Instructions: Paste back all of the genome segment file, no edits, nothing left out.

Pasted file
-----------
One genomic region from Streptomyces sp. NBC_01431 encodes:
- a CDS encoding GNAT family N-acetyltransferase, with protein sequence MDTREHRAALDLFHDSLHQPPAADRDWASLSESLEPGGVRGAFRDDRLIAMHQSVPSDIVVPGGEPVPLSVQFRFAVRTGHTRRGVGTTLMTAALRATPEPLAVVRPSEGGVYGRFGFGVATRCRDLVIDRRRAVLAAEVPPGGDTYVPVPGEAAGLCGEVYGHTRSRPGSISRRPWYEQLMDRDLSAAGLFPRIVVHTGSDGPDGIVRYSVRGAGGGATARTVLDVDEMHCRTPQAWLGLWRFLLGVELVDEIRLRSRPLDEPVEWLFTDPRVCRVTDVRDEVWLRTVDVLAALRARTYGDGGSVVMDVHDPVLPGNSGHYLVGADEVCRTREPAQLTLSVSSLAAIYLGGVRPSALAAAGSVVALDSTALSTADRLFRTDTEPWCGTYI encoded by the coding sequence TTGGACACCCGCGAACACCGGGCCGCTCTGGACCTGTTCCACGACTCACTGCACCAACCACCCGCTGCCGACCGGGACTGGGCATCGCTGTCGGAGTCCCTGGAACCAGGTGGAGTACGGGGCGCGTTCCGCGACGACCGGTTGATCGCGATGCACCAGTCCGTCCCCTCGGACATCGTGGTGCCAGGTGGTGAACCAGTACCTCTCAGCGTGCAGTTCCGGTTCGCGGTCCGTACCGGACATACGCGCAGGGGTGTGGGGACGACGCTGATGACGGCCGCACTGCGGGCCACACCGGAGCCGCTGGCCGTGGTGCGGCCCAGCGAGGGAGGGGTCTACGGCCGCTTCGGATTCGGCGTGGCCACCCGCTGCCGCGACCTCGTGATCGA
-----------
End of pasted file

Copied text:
One genomic region from Streptomyces sp. NBC_01431 encodes:
- a CDS encoding GNAT family N-acetyltransferase, with protein sequence MDTREHRAALDLFHDSLHQPPAADRDWASLSESLEPGGVRGAFRDDRLIAMHQSVPSDIVVPGGEPVPLSVQFRFAVRTGHTRRGVGTTLMTAALRATPEPLAVVRPSEGGVYGRFGFGVATRCRDLVIDRRRAVLAAEVPPGGDTYVPVPGEAAGLCGEVYGHTRSRPGSISRRPWYEQLMDRDLSAAGLFPRIVVHTGSDGPDGIVRYSVRGAGGGATARTVLDVDEMHCRTPQAWLGLWRFLLGVELVDEIRLRSRPLDEPVEWLFTDPRVCRVTDVRDEVWLRTVDVLAALRARTYGDGGSVVMDVHDPVLPGNSGHYLVGADEVCRTREPAQLTLSVSSLAAIYLGGVRPSALAAAGSVVALDSTALSTADRLFRTDTEPWCGTYI encoded by the coding sequence TTGGACACCCGCGAACACCGGGCCGCTCTGGACCTGTTCCACGACTCACTGCACCAACCACCCGCTGCCGACCGGGACTGGGCATCGCTGTCGGAGTCCCTGGAACCAGGTGGAGTACGGGGCGCGTTCCGCGACGACCGGTTGATCGCGATGCACCAGTCCGTCCCCTCGGACATCGTGGTGCCAGGTGGTGAACCAGTACCTCTCAGCGTGCAGTTCCGGTTCGCGGTCCGTACCGGACATACGCGCAGGGGTGTGGGGACGACGCTGATGACGGCCGCACTGCGGGCCACACCGGAGCCGCTGGCCGTGGTGCGGCCCAGCGAGGGAGGGGTCTACGGCCGCTTCGGATTCGGCGTGGCCACCCGCTGCCGCGACCTCGTGATCGA